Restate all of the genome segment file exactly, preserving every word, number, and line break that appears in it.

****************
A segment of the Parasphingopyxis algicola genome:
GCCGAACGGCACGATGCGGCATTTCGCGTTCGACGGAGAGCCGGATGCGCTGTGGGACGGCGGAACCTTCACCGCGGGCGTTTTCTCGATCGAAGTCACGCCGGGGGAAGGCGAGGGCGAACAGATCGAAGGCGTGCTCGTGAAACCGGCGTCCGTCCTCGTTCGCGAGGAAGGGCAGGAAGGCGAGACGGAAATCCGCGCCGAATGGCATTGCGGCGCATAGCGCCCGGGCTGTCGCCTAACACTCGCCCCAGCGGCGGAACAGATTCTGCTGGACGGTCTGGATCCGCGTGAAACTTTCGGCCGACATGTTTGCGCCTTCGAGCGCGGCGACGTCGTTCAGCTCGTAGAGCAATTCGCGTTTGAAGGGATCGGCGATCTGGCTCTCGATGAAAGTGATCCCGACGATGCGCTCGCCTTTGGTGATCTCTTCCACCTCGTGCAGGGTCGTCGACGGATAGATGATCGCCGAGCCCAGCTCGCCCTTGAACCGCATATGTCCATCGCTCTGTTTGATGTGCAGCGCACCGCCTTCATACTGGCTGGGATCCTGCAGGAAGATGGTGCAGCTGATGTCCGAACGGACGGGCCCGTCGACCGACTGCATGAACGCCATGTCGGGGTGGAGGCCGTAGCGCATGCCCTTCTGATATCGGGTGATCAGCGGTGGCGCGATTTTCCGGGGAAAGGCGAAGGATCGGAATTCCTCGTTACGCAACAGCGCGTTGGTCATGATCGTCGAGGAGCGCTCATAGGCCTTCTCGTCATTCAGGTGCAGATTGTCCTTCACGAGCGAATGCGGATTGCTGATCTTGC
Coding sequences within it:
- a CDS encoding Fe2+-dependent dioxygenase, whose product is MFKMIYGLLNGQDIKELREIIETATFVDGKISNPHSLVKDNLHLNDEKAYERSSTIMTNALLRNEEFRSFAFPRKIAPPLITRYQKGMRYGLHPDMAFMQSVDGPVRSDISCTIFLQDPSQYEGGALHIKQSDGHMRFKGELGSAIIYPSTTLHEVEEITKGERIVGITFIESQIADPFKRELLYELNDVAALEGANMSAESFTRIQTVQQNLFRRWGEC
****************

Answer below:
A segment of the Parasphingopyxis algicola genome:
GCCGAACGGCACGATGCGGCATTTCGCGTTCGACGGAGAGCCGGATGCGCTGTGGGACGGCGGAACCTTCACCGCGGGCGTTTTCTCGATCGAAGTCACGCCGGGGGAAGGCGAGGGCGAACAGATCGAAGGCGTGCTCGTGAAACCGGCGTCCGTCCTCGTTCGCGAGGAAGGGCAGGAAGGCGAGACGGAAATCCGCGCCGAATGGCATTGCGGCGCATAGCGCCCGGGCTGTCGCCTAACACTCGCCCCAGCGGCGGAACAGATTCTGCTGGACGGTCTGGATCCGCGTGAAACTTTCGGCCGACATGTTTGCGCCTTCGAGCGCGGCGACGTCGTTCAGCTCGTAGAGCAATTCGCGTTTGAAGGGATCGGCGATCTGGCTCTCGATGAAAGTGATCCCGACGATGCGCTCGCCTTTGGTGATCTCTTCCACCTCGTGCAGGGTCGTCGACGGATAGATGATCGCCGAGCCCAGCTCGCCCTTGAACCGCATATGTCCATCGCTCTGTTTGATGTGCAGCGCACCGCCTTCATACTGGCTGGGATCCTGCAGGAAGATGGTGCAGCTGATGTCCGAACGGACGGGCCCGTCGACCGACTGCATGAACGCCATGTCGGGGTGGAGGCCGTAGCGCATGCCCTTCTGATATCGGGTGATCAGCGGTGGCGCGATTTTCCGGGGAAAGGCGAAGGATCGGAATTCCTCGTTACGCAACAGCGCGTTGGTCATGATCGTCGAGGAGCGCTCATAGGCCTTCTCGTCATTCAGGTGCAGATTGTCCTTCACGAGCGAATGCGGATTGCTGATCTTGC
Coding sequences within it:
- a CDS encoding Fe2+-dependent dioxygenase, whose product is MFKMIYGLLNGQDIKELREIIETATFVDGKISNPHSLVKDNLHLNDEKAYERSSTIMTNALLRNEEFRSFAFPRKIAPPLITRYQKGMRYGLHPDMAFMQSVDGPVRSDISCTIFLQDPSQYEGGALHIKQSDGHMRFKGELGSAIIYPSTTLHEVEEITKGERIVGITFIESQIADPFKRELLYELNDVAALEGANMSAESFTRIQTVQQNLFRRWGEC